Labor & Employment Law Daily Private equity group must pay back wages for H-1B workers’ irregular monthly payments
Thursday, September 24, 2020

Private equity group must pay back wages for H-1B workers’ irregular monthly payments

By Wayne D. Garris Jr., J.D.

The employee received a greater annual salary than required, but his monthly pay fluctuated—sometimes below the required amount.

Affirming a district court’s grant of summary judgment for the Department of Labor, the Second Circuit held that a private equity group must pay back wages to its two H-1B program workers. Although the employer paid one of the employees a larger annual salary than he was entitled to, his monthly pay fluctuated, resulting in underpayments for 10 of the 17 months under investigation. The court held that the DOL regulations governing payment to H-1B workers required the employer to pay no less than one-twelfth of the employee’s annual salary on a monthly basis, and each monthly underpayment violated the Immigration and Nationality Act, despite his total annual salary exceeding his required pay (Aleutian Capital Partners, LLC v. Scalia, September 22, 2020, Carney, S.).

H1-B worker pay requirements. An employer that wishes to hire an H-1B worker must file a Labor Condition Application (LCA) with the DOL in which the employer agrees to pay the prospective employee the required wage rate. The amount of the required wage rate is set by the INA and the DOL’s regulations require employers to pay the employee “cash in hand, free and clear, when due” in “prorated installments paid no less than monthly.

The employer, a private equity investment group, hired two H-1B program employees from 2010 to 2013: a market research analyst and a financial analyst. In the LCA for the financial analyst, the employer committed to paying him $65,000 per year. However, once the employee started working for the employer, he was paid $3,000 per month as a base salary plus a bonus of three percent of the employer’s gross revenues for the month. Thus, his monthly pay fluctuated depending on the employer’s monthly revenues—sometimes he was paid more than his pro rata share of $65,000, sometimes less. For the year 2012, the financial analyst’s total compensation was $57,509.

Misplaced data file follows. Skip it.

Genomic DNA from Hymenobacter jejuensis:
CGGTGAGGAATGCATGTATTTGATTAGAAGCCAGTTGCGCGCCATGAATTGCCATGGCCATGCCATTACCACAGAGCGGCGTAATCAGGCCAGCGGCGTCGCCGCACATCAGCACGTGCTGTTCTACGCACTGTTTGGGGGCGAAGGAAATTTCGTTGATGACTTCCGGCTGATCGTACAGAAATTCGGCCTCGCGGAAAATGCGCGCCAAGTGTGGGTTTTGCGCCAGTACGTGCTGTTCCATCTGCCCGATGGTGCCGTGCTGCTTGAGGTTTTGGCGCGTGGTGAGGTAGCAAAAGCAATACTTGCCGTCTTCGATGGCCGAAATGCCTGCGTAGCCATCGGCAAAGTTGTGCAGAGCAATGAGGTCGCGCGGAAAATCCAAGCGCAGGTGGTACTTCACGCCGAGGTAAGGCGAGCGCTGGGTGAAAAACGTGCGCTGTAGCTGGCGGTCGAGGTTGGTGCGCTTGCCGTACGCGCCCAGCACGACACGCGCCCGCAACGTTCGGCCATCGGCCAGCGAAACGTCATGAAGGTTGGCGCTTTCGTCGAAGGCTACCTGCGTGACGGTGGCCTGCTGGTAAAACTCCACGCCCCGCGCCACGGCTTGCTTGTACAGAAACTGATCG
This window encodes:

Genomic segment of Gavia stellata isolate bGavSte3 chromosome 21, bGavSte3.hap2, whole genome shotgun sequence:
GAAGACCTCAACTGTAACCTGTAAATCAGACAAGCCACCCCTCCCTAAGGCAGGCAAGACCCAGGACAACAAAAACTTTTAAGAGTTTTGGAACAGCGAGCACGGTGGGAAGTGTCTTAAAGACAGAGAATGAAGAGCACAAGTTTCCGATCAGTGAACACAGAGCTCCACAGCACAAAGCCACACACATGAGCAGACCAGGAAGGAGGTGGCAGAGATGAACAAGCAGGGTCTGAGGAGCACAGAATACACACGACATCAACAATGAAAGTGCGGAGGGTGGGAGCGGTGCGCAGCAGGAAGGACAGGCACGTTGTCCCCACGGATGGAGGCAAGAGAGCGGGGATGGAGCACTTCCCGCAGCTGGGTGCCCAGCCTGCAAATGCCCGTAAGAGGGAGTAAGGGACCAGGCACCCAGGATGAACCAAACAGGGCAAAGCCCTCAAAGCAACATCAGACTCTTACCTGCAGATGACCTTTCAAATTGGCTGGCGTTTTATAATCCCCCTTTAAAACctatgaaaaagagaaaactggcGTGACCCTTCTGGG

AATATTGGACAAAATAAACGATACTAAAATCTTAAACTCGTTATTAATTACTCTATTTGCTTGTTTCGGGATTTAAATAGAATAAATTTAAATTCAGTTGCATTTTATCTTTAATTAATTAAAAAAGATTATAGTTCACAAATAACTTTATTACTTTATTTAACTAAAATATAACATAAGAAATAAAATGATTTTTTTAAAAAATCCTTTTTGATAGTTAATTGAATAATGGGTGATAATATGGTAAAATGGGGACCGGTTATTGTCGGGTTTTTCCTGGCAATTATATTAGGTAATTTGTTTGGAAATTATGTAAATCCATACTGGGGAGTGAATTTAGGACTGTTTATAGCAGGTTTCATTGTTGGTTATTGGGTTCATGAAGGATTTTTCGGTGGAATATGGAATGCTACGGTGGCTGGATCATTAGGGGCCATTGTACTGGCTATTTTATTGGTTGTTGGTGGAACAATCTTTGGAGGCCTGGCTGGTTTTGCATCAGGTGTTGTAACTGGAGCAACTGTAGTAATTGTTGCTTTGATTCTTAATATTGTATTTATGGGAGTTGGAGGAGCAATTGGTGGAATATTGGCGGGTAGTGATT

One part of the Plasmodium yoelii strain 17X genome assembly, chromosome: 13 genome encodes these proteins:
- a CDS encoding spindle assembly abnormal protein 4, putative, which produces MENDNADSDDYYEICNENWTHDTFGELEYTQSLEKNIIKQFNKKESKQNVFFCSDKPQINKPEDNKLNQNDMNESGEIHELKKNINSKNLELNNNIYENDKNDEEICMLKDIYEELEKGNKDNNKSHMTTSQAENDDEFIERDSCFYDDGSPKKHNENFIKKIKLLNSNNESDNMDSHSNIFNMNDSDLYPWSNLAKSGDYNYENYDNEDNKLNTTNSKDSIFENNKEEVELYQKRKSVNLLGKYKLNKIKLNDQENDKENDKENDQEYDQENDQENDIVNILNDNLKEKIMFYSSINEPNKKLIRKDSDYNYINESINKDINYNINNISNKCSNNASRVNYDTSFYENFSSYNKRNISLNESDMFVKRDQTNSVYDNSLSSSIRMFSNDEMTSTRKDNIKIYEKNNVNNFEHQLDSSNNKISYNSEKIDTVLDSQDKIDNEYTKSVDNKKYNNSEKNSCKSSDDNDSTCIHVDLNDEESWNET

Complaint. In January 2013, the financial analyst filed a complaint with the DOL alleging that from August 6, 2011 to December 31, 2012, the employer failed to pay him wages as required by the LCA. At the end of its investigation, the DOL concluded that the employer had paid the employee more money in 2012 than to which he was entitled; however, the employer underpaid the employee for four months in 2011 and six months in 2012. The agency concluded that the employer owed the financial analyst $22,713 for the 10 monthly underpayments, giving it no credit for the overpayments. The DOL also found that the market research analyst had been underpaid during several months and ordered that the employer pay her back wages.